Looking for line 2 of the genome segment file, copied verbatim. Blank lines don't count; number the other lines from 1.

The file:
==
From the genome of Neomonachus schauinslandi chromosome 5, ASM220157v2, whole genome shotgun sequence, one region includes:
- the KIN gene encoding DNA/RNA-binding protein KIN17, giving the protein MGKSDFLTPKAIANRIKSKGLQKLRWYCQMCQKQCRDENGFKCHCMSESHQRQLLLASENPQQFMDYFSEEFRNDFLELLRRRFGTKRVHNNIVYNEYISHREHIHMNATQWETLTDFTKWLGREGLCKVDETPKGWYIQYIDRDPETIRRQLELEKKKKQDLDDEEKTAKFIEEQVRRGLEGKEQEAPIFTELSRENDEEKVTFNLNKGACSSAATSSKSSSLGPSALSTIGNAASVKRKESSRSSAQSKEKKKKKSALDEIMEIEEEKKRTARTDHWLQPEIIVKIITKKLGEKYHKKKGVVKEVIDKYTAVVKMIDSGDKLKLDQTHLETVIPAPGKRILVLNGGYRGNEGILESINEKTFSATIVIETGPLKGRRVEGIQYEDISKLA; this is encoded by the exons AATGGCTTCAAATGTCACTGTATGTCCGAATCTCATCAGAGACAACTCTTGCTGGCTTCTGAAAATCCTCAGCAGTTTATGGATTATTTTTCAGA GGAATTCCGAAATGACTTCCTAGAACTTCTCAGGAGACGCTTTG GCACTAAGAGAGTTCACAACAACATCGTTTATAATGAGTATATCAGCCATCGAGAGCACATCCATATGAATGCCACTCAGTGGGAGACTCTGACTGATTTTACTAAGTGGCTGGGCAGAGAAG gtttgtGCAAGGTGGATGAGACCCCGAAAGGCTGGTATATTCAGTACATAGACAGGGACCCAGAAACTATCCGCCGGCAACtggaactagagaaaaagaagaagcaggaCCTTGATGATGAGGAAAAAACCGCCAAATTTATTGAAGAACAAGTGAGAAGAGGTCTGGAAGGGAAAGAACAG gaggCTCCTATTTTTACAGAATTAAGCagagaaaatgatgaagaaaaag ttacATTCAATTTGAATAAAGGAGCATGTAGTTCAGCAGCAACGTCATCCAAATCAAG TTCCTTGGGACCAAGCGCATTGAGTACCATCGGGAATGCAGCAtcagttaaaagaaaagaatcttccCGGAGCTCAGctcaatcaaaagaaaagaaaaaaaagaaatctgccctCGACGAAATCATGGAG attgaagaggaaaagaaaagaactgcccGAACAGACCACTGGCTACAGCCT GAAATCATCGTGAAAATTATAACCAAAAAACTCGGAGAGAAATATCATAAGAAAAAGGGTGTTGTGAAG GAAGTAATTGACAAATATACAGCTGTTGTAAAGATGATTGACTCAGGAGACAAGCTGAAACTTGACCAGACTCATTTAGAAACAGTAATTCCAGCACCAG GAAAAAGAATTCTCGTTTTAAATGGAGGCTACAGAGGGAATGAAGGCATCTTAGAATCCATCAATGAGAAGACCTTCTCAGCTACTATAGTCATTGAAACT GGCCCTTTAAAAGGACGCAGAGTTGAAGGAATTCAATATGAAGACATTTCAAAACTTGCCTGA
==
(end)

- the KIN gene encoding DNA/RNA-binding protein KIN17, giving the protein MGKSDFLTPKAIANRIKSKGLQKLRWYCQMCQKQCRDENGFKCHCMSESHQRQLLLASENPQQFMDYFSEEFRNDFLELLRRRFGTKRVHNNIVYNEYISHREHIHMNATQWETLTDFTKWLGREGLCKVDETPKGWYIQYIDRDPETIRRQLELEKKKKQDLDDEEKTAKFIEEQVRRGLEGKEQEAPIFTELSRENDEEKVTFNLNKGACSSAATSSKSSSLGPSALSTIGNAASVKRKESSRSSAQSKEKKKKKSALDEIMEIEEEKKRTARTDHWLQPEIIVKIITKKLGEKYHKKKGVVKEVIDKYTAVVKMIDSGDKLKLDQTHLETVIPAPGKRILVLNGGYRGNEGILESINEKTFSATIVIETGPLKGRRVEGIQYEDISKLA; this is encoded by the exons AATGGCTTCAAATGTCACTGTATGTCCGAATCTCATCAGAGACAACTCTTGCTGGCTTCTGAAAATCCTCAGCAGTTTATGGATTATTTTTCAGA GGAATTCCGAAATGACTTCCTAGAACTTCTCAGGAGACGCTTTG GCACTAAGAGAGTTCACAACAACATCGTTTATAATGAGTATATCAGCCATCGAGAGCACATCCATATGAATGCCACTCAGTGGGAGACTCTGACTGATTTTACTAAGTGGCTGGGCAGAGAAG gtttgtGCAAGGTGGATGAGACCCCGAAAGGCTGGTATATTCAGTACATAGACAGGGACCCAGAAACTATCCGCCGGCAACtggaactagagaaaaagaagaagcaggaCCTTGATGATGAGGAAAAAACCGCCAAATTTATTGAAGAACAAGTGAGAAGAGGTCTGGAAGGGAAAGAACAG gaggCTCCTATTTTTACAGAATTAAGCagagaaaatgatgaagaaaaag ttacATTCAATTTGAATAAAGGAGCATGTAGTTCAGCAGCAACGTCATCCAAATCAAG TTCCTTGGGACCAAGCGCATTGAGTACCATCGGGAATGCAGCAtcagttaaaagaaaagaatcttccCGGAGCTCAGctcaatcaaaagaaaagaaaaaaaagaaatctgccctCGACGAAATCATGGAG attgaagaggaaaagaaaagaactgcccGAACAGACCACTGGCTACAGCCT GAAATCATCGTGAAAATTATAACCAAAAAACTCGGAGAGAAATATCATAAGAAAAAGGGTGTTGTGAAG GAAGTAATTGACAAATATACAGCTGTTGTAAAGATGATTGACTCAGGAGACAAGCTGAAACTTGACCAGACTCATTTAGAAACAGTAATTCCAGCACCAG GAAAAAGAATTCTCGTTTTAAATGGAGGCTACAGAGGGAATGAAGGCATCTTAGAATCCATCAATGAGAAGACCTTCTCAGCTACTATAGTCATTGAAACT GGCCCTTTAAAAGGACGCAGAGTTGAAGGAATTCAATATGAAGACATTTCAAAACTTGCCTGA